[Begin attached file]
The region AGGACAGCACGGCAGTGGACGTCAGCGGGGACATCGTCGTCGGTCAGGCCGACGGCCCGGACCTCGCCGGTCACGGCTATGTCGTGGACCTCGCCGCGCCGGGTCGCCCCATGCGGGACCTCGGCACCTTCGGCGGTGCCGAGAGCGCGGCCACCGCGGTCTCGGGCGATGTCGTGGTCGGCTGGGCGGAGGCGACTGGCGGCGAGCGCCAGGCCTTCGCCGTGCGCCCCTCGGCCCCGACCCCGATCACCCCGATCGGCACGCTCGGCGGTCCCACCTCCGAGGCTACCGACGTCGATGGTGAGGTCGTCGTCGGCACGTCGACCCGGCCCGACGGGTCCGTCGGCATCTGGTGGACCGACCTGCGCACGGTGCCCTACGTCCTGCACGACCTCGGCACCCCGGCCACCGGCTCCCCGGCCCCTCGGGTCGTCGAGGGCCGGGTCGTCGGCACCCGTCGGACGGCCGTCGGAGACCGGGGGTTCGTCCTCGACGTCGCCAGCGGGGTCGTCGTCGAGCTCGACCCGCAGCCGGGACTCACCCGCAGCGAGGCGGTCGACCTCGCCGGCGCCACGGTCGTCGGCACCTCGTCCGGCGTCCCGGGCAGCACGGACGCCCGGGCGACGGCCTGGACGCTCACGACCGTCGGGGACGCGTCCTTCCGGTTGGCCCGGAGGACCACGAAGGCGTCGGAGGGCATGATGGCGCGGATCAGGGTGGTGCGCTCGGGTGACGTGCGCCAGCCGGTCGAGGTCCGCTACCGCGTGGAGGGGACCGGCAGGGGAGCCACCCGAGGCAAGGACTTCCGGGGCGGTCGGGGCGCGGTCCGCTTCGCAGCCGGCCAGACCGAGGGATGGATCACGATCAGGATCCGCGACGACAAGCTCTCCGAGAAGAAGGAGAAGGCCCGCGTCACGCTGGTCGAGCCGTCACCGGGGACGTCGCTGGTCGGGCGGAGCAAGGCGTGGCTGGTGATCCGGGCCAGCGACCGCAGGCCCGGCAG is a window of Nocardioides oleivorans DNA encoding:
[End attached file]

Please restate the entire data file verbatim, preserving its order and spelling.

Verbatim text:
The region AGGACAGCACGGCAGTGGACGTCAGCGGGGACATCGTCGTCGGTCAGGCCGACGGCCCGGACCTCGCCGGTCACGGCTATGTCGTGGACCTCGCCGCGCCGGGTCGCCCCATGCGGGACCTCGGCACCTTCGGCGGTGCCGAGAGCGCGGCCACCGCGGTCTCGGGCGATGTCGTGGTCGGCTGGGCGGAGGCGACTGGCGGCGAGCGCCAGGCCTTCGCCGTGCGCCCCTCGGCCCCGACCCCGATCACCCCGATCGGCACGCTCGGCGGTCCCACCTCCGAGGCTACCGACGTCGATGGTGAGGTCGTCGTCGGCACGTCGACCCGGCCCGACGGGTCCGTCGGCATCTGGTGGACCGACCTGCGCACGGTGCCCTACGTCCTGCACGACCTCGGCACCCCGGCCACCGGCTCCCCGGCCCCTCGGGTCGTCGAGGGCCGGGTCGTCGGCACCCGTCGGACGGCCGTCGGAGACCGGGGGTTCGTCCTCGACGTCGCCAGCGGGGTCGTCGTCGAGCTCGACCCGCAGCCGGGACTCACCCGCAGCGAGGCGGTCGACCTCGCCGGCGCCACGGTCGTCGGCACCTCGTCCGGCGTCCCGGGCAGCACGGACGCCCGGGCGACGGCCTGGACGCTCACGACCGTCGGGGACGCGTCCTTCCGGTTGGCCCGGAGGACCACGAAGGCGTCGGAGGGCATGATGGCGCGGATCAGGGTGGTGCGCTCGGGTGACGTGCGCCAGCCGGTCGAGGTCCGCTACCGCGTGGAGGGGACCGGCAGGGGAGCCACCCGAGGCAAGGACTTCCGGGGCGGTCGGGGCGCGGTCCGCTTCGCAGCCGGCCAGACCGAGGGATGGATCACGATCAGGATCCGCGACGACAAGCTCTCCGAGAAGAAGGAGAAGGCCCGCGTCACGCTGGTCGAGCCGTCACCGGGGACGTCGCTGGTCGGGCGGAGCAAGGCGTGGCTGGTGATCCGGGCCAGCGACCGCAGGCCCGGCAG is a window of Nocardioides oleivorans DNA encoding: